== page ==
Key Questions (and Answers) for Building Your Digital Presence

We’ve looked at how small to medium-sized businesses (SMBs) can go from being virtually invisible to very much seen in our last two blog posts. Now let’s zoom in on one key aspect of this strategy for un-invisibility: building a digital presence.

We’re not just talking about having a website and a Facebook page, either. Rather, your digital presence can be best defined by how easy it is for your prospective customers to find your brand or company online. Whether you’re a start-up just dipping your toe in the digital pool, or an established company looking to expand your digital footprint — there are number of compelling reasons to grow your online presence. Starting with these.

1. Save while you sell.
Digital platforms provide a cost-effective way to reach more customers, and ultimately sell more products and/or services. Consider that the internet attracts around 5.18 billion users worldwide — accounting for 64.6% of the global population. People spend around eight hours a day doing digital activities, including researching companies.

In 2022, a whopping 98% of consumers used the internet to find information about local businesses. In other words, your customers are online. If you want to be seen by them — and sell to them — then you better be online too, and easy to find. In fact, your customers’ journey with you will often start in the digital realm.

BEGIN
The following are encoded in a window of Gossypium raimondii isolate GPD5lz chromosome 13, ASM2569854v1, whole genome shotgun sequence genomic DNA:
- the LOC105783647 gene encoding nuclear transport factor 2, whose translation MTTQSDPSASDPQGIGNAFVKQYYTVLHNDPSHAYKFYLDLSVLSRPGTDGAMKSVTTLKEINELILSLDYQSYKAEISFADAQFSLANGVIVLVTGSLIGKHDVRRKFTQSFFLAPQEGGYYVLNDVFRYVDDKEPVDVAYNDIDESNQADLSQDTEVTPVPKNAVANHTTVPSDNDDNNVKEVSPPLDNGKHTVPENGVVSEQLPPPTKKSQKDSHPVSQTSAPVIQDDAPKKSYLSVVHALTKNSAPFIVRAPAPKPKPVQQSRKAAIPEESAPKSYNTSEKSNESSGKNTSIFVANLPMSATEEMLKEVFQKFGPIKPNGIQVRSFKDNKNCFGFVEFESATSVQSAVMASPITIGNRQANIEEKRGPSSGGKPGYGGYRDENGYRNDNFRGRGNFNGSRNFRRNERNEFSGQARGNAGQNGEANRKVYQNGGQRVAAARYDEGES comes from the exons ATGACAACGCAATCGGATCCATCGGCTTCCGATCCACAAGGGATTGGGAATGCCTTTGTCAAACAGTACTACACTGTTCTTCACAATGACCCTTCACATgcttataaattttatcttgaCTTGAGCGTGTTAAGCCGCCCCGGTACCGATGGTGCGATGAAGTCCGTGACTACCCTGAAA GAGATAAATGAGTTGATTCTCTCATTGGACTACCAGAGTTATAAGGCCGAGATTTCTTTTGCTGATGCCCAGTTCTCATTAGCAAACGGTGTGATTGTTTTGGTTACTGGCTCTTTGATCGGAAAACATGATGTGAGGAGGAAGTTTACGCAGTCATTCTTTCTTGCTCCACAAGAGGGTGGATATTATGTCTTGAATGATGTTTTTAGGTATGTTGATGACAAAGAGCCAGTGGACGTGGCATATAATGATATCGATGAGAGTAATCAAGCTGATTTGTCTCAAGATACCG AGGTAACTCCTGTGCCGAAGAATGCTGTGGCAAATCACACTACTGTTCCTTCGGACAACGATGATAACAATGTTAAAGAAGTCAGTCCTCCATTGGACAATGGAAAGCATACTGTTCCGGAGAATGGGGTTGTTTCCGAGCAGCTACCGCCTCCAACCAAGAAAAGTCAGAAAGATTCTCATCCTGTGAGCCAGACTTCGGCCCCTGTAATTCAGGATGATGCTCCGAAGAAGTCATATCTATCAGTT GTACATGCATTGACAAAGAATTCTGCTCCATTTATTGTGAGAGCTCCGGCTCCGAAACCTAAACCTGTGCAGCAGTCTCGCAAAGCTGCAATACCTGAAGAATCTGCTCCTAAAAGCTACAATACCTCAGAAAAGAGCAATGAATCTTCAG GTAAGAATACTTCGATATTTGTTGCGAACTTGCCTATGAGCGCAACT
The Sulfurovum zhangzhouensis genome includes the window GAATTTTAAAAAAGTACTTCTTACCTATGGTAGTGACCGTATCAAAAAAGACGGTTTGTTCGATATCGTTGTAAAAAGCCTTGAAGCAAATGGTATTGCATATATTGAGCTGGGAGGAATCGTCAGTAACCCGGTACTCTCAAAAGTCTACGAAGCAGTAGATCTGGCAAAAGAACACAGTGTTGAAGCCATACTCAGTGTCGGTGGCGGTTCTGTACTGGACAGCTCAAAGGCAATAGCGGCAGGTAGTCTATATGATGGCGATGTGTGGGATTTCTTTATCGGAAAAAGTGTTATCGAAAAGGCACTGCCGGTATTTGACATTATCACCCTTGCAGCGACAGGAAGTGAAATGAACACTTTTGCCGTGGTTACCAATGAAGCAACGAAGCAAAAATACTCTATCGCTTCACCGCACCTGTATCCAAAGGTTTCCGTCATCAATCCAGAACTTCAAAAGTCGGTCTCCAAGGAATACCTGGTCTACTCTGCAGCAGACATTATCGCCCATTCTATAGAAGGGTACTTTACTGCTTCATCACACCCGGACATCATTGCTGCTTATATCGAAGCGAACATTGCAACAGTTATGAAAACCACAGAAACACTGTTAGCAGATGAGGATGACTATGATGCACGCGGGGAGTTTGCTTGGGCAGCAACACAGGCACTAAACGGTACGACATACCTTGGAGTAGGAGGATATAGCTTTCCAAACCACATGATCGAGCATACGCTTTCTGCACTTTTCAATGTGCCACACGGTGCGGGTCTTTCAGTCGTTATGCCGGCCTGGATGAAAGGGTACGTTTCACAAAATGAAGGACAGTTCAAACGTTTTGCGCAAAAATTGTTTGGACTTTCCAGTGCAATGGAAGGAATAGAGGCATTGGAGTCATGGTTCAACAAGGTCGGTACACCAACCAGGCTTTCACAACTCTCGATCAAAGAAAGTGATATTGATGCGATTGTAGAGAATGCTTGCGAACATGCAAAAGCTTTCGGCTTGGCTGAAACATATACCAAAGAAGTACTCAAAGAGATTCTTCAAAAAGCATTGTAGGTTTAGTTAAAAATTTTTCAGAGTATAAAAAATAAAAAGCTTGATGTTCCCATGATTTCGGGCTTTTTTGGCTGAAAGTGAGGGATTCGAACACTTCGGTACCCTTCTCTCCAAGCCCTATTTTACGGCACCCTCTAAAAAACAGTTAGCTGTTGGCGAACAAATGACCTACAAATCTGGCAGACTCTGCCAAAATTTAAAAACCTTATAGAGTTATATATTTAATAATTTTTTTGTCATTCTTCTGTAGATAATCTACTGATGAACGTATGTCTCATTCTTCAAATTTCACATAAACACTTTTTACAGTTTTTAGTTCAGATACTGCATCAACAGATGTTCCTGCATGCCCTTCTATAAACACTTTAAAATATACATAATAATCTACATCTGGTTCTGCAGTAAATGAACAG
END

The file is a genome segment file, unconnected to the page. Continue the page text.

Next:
2. Legitimacy and awareness.
Building your digital presence goes a long way toward building your credibility and brand awareness. After all, would you do business with a company that doesn’t have a website or a social media presence? Most consumers wouldn’t. The more professional, consistent, and reassuring your digital presence, the more credibility you convey and the more consumers will be aware of you.

3. More customer touchpoints.
Conventional marketing wisdom tells us that it takes an average of seven encounters with a lead before they become a customer. The more places you can be found online, the more opportunities your prospects have to encounter your brand and convert to customer.

Avoiding Online Obscurity.

Clearly, your digital presence matters. The challenge comes in measuring that presence, and moving from online obscurity to digital powerhouse. Here are some key questions to ask yourself to assist with this process.

Where Are You Now?

Determine the health of your digital presence as it is today — starting with the state of your website. Is your current site old, sluggish, confusing? Does it work on a mobile phone? Is it cluttered with annoying animations? Your website has a huge impact on how your prospects view your brand, and whether they decide to become customers.